Teaching lexically, materials writing and the CELTA – interview with Hugh Dellar

In this episode we talk to Hugh Dellar, an experienced teacher, teacher trainer and materials writer. We start off by discussing the lexical approach, what it is, how it differs from other ELT approaches and how teachers can utilise it. We then go on to talk about Hugh’s books ‘Outcomes’ and ‘Teaching lexically’, co-written with Andrew Walkley, and his latest project: London Language Lab – a language school right in the heart of London. We finish off by discussing Hugh’s recent post about the CELTA course and why it might promote native speakers.

As always, we’re looking forward to your comments. Do you see yourself as a lexical teacher? Why (not)? Do you think CELTA promotes native speakers? Let us know what you think in the comments section below.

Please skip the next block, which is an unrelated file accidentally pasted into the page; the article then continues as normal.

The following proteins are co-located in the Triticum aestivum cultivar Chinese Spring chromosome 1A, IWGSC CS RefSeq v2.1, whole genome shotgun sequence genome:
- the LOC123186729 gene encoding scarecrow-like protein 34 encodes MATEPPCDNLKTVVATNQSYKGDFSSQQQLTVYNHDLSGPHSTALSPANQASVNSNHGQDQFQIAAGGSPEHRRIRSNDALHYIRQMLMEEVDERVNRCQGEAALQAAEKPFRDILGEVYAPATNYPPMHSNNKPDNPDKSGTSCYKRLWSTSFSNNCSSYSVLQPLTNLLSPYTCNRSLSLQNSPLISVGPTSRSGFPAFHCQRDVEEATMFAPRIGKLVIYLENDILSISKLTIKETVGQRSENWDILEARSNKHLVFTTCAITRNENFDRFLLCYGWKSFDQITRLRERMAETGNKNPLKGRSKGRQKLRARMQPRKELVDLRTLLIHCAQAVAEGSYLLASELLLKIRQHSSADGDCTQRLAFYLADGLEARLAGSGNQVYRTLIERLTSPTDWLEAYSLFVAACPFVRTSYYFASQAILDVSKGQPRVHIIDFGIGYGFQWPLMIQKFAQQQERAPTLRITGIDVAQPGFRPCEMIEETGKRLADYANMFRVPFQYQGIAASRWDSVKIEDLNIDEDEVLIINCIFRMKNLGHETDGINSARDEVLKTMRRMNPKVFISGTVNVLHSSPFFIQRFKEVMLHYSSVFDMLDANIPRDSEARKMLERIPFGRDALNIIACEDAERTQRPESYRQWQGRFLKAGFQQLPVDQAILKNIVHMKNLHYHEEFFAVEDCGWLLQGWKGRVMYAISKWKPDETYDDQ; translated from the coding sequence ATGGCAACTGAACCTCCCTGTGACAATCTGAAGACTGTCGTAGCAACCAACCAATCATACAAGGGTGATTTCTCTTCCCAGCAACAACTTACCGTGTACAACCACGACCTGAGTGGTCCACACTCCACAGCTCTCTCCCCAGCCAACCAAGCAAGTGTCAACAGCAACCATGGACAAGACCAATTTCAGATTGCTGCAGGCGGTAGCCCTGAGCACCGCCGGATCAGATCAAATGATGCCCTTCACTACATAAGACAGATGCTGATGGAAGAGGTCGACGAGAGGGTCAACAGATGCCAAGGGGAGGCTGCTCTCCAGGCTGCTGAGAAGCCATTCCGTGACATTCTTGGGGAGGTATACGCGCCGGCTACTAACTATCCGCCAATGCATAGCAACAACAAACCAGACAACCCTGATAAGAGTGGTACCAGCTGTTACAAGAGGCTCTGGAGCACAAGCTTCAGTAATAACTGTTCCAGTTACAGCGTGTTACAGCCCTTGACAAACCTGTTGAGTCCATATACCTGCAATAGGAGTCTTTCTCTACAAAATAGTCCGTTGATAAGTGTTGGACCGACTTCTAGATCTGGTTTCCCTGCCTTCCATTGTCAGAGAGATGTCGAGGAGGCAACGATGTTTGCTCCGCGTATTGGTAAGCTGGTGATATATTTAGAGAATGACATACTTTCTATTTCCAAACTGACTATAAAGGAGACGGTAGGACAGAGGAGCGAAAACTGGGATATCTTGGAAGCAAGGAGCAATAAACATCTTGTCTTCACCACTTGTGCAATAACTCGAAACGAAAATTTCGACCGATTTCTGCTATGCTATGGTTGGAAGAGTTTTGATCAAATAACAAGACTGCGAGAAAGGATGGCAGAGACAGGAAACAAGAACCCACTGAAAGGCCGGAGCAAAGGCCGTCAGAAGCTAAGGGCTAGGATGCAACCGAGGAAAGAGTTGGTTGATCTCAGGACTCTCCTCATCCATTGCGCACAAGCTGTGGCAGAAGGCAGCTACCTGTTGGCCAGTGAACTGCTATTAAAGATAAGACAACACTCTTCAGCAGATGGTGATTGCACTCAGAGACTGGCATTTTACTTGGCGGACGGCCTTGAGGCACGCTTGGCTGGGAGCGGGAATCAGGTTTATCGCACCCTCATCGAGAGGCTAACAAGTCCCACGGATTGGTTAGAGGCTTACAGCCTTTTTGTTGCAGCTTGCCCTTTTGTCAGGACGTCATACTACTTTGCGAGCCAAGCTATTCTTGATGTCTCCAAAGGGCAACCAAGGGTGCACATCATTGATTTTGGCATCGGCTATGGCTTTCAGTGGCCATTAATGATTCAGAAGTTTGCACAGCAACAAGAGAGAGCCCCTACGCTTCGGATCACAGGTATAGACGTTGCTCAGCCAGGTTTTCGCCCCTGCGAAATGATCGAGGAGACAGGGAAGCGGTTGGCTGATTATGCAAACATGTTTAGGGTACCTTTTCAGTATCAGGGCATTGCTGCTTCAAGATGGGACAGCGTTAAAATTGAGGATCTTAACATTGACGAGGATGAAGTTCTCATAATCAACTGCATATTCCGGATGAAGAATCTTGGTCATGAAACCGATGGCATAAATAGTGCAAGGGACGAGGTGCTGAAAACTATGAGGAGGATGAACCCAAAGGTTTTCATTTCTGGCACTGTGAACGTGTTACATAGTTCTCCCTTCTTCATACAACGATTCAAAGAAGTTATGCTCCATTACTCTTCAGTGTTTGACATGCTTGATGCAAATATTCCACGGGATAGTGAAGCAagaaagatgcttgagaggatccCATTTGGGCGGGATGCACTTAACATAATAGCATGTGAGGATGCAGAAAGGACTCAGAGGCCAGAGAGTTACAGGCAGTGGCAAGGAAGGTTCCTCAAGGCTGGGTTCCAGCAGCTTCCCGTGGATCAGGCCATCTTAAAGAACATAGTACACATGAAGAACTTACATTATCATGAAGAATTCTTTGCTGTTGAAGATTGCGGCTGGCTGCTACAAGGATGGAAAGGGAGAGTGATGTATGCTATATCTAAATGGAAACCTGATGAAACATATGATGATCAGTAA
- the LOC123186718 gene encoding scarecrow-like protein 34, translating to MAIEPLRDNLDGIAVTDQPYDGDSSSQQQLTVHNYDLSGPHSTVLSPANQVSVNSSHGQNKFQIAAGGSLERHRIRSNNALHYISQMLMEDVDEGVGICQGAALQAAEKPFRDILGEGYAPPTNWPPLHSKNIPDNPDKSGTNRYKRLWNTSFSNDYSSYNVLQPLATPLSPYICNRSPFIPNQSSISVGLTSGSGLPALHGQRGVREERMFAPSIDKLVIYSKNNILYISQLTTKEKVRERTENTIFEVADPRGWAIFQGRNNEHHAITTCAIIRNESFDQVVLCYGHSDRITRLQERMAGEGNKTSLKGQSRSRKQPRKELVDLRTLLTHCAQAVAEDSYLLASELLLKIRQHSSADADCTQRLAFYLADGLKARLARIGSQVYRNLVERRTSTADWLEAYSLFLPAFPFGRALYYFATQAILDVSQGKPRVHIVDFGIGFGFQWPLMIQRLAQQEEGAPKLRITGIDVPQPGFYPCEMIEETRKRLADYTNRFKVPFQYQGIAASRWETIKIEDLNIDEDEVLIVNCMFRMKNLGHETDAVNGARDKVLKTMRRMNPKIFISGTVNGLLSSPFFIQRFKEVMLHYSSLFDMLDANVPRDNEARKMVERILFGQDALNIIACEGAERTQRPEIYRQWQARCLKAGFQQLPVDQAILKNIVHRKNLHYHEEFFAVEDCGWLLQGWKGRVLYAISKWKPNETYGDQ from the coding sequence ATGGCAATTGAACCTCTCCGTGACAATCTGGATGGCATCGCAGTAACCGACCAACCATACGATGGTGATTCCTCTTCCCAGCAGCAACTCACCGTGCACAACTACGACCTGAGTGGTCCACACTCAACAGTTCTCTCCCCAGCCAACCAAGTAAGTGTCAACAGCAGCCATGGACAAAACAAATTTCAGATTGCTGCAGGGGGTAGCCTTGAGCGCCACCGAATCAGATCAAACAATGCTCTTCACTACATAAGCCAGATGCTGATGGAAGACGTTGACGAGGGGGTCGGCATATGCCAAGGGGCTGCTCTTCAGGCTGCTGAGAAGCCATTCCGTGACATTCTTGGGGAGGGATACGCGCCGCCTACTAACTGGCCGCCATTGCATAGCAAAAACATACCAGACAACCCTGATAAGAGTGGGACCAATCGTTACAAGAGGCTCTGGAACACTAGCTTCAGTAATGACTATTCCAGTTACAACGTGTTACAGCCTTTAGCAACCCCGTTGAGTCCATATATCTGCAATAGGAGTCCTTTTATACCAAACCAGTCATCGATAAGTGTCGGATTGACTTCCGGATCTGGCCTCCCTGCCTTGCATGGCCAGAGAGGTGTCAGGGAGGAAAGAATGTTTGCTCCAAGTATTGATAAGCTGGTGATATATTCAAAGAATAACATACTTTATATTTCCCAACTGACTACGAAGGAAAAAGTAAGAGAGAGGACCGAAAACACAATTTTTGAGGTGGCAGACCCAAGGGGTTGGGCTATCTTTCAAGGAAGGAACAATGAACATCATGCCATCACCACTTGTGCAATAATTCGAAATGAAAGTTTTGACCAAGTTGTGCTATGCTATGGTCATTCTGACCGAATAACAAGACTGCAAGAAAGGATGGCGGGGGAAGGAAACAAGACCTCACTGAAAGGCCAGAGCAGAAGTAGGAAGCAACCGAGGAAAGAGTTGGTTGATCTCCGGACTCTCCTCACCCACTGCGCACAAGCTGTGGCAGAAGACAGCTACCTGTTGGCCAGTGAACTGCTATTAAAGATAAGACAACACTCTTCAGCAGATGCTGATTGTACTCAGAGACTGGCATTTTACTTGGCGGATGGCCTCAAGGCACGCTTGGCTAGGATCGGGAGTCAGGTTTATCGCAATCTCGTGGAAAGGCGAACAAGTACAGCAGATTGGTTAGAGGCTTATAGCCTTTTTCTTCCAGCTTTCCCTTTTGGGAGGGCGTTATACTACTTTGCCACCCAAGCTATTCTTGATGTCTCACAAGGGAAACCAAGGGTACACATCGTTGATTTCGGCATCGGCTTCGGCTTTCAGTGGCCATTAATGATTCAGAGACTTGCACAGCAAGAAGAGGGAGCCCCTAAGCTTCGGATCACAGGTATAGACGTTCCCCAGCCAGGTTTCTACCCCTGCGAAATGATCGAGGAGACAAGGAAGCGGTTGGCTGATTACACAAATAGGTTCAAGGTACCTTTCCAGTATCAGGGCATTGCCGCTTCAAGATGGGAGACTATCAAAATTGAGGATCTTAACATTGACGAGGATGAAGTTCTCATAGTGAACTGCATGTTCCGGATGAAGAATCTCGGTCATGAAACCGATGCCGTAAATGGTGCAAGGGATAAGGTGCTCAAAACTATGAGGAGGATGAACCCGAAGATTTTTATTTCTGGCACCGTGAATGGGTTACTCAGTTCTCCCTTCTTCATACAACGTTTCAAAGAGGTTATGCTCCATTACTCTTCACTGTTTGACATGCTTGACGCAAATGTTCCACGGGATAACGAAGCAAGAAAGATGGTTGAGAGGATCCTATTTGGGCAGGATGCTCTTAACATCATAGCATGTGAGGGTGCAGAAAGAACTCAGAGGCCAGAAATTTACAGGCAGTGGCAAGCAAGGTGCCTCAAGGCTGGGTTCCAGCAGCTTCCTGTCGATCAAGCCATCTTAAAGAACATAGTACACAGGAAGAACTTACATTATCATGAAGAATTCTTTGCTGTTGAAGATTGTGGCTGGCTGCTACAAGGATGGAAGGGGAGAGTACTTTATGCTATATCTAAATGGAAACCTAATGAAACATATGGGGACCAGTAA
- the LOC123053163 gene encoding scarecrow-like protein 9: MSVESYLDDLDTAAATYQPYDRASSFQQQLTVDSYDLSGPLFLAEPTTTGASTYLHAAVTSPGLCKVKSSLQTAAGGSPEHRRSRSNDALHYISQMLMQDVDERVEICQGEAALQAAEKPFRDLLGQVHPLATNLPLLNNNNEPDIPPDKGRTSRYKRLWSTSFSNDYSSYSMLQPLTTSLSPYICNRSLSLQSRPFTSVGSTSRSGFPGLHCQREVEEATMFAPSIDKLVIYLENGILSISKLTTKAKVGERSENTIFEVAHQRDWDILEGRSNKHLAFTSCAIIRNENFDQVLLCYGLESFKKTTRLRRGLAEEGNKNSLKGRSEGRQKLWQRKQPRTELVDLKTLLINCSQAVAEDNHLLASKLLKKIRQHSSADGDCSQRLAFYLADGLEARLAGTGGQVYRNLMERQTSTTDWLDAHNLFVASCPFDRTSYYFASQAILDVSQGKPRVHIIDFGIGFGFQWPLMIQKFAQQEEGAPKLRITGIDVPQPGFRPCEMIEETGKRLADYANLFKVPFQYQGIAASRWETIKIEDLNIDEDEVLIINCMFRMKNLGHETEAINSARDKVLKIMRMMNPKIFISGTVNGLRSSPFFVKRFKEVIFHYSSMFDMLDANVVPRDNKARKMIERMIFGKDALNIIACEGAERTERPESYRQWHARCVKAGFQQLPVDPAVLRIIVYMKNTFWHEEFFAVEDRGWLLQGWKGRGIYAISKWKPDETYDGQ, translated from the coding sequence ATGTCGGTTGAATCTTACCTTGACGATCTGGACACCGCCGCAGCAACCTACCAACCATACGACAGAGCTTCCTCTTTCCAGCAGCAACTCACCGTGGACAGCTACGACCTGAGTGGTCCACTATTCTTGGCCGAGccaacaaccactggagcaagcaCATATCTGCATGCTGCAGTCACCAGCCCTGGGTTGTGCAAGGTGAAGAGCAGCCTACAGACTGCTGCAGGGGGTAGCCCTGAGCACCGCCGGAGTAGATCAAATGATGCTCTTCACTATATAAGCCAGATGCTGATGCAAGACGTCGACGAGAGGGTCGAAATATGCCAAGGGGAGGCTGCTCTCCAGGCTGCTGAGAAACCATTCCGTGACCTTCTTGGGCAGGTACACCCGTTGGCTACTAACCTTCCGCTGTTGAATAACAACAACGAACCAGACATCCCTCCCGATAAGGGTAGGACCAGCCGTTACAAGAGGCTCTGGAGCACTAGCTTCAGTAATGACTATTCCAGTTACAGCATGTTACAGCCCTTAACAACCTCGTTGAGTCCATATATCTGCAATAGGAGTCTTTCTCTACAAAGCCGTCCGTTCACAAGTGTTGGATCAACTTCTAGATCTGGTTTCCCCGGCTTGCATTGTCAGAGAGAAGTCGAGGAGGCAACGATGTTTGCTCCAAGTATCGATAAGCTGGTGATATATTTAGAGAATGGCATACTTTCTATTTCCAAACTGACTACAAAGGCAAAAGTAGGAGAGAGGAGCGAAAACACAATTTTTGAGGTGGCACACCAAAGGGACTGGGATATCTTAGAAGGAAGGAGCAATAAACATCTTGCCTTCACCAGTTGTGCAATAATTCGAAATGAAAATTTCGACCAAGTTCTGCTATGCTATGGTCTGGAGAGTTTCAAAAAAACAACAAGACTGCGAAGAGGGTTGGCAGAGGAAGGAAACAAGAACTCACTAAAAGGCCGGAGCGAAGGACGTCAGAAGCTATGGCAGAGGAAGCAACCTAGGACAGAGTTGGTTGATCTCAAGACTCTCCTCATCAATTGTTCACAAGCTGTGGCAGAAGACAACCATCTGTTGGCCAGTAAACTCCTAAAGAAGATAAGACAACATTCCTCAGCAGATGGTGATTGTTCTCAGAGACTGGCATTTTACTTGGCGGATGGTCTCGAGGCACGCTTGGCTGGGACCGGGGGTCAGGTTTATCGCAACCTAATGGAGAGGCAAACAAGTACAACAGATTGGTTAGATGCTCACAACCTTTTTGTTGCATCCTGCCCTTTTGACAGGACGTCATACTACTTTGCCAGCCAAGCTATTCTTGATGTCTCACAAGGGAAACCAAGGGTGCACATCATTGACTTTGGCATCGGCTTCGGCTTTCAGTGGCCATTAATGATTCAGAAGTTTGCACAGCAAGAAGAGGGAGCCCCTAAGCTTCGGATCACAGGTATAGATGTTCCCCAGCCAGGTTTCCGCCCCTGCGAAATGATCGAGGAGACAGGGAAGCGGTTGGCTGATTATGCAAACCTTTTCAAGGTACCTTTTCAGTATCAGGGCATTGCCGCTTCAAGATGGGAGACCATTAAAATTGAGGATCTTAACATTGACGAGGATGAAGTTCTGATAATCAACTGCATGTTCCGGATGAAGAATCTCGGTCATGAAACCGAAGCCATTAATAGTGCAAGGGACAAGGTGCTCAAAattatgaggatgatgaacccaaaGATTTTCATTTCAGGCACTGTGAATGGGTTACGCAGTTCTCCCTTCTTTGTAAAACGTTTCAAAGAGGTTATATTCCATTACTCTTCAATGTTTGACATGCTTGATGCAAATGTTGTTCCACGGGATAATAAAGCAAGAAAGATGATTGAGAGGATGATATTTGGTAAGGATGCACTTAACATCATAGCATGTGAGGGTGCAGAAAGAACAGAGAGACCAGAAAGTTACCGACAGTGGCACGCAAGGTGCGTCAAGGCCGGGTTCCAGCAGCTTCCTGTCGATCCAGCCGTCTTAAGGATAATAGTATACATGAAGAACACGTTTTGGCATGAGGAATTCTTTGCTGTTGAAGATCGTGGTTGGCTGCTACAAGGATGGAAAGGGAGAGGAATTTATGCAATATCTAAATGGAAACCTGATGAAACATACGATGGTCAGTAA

hughHugh Dellar is a teacher and teacher trainer with over twenty years’ experience in the field. He is also the co-founder of Lexical Lab and co-author of two five-level General English series, Innovations and Outcomes (now in its second edition), both published by National Geographic Learning. His first methodology book, Teaching Lexically, is due out via Delta Publishing in July this year 2016 and he also co-runs a quality language school in central London – London Language Lab.

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3 thoughts on “Teaching lexically, materials writing and the CELTA – interview with Hugh Dellar

  1. Good interview. A few points to discuss.